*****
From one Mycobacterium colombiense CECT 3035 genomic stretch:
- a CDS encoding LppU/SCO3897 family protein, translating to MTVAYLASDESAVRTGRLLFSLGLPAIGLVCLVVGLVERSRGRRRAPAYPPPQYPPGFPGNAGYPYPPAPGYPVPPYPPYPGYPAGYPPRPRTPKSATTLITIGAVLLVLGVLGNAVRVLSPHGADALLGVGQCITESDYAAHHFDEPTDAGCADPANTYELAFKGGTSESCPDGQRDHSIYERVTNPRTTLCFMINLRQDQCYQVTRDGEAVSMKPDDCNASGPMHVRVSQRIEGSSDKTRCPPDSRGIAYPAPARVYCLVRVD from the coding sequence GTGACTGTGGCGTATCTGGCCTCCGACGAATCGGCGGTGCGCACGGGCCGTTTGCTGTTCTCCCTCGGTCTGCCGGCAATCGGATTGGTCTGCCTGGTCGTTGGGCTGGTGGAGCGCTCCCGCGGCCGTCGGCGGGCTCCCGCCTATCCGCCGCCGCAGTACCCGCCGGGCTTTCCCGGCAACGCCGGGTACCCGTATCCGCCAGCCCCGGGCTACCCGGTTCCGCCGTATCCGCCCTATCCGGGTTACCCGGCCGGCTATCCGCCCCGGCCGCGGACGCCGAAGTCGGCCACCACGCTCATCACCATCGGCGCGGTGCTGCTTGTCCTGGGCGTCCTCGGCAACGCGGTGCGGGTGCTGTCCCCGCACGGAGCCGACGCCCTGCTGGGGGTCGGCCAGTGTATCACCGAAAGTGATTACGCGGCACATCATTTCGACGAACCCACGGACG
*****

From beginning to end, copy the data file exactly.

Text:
From one Mycobacterium colombiense CECT 3035 genomic stretch:
- a CDS encoding LppU/SCO3897 family protein, translating to MTVAYLASDESAVRTGRLLFSLGLPAIGLVCLVVGLVERSRGRRRAPAYPPPQYPPGFPGNAGYPYPPAPGYPVPPYPPYPGYPAGYPPRPRTPKSATTLITIGAVLLVLGVLGNAVRVLSPHGADALLGVGQCITESDYAAHHFDEPTDAGCADPANTYELAFKGGTSESCPDGQRDHSIYERVTNPRTTLCFMINLRQDQCYQVTRDGEAVSMKPDDCNASGPMHVRVSQRIEGSSDKTRCPPDSRGIAYPAPARVYCLVRVD from the coding sequence GTGACTGTGGCGTATCTGGCCTCCGACGAATCGGCGGTGCGCACGGGCCGTTTGCTGTTCTCCCTCGGTCTGCCGGCAATCGGATTGGTCTGCCTGGTCGTTGGGCTGGTGGAGCGCTCCCGCGGCCGTCGGCGGGCTCCCGCCTATCCGCCGCCGCAGTACCCGCCGGGCTTTCCCGGCAACGCCGGGTACCCGTATCCGCCAGCCCCGGGCTACCCGGTTCCGCCGTATCCGCCCTATCCGGGTTACCCGGCCGGCTATCCGCCCCGGCCGCGGACGCCGAAGTCGGCCACCACGCTCATCACCATCGGCGCGGTGCTGCTTGTCCTGGGCGTCCTCGGCAACGCGGTGCGGGTGCTGTCCCCGCACGGAGCCGACGCCCTGCTGGGGGTCGGCCAGTGTATCACCGAAAGTGATTACGCGGCACATCATTTCGACGAACCCACGGACG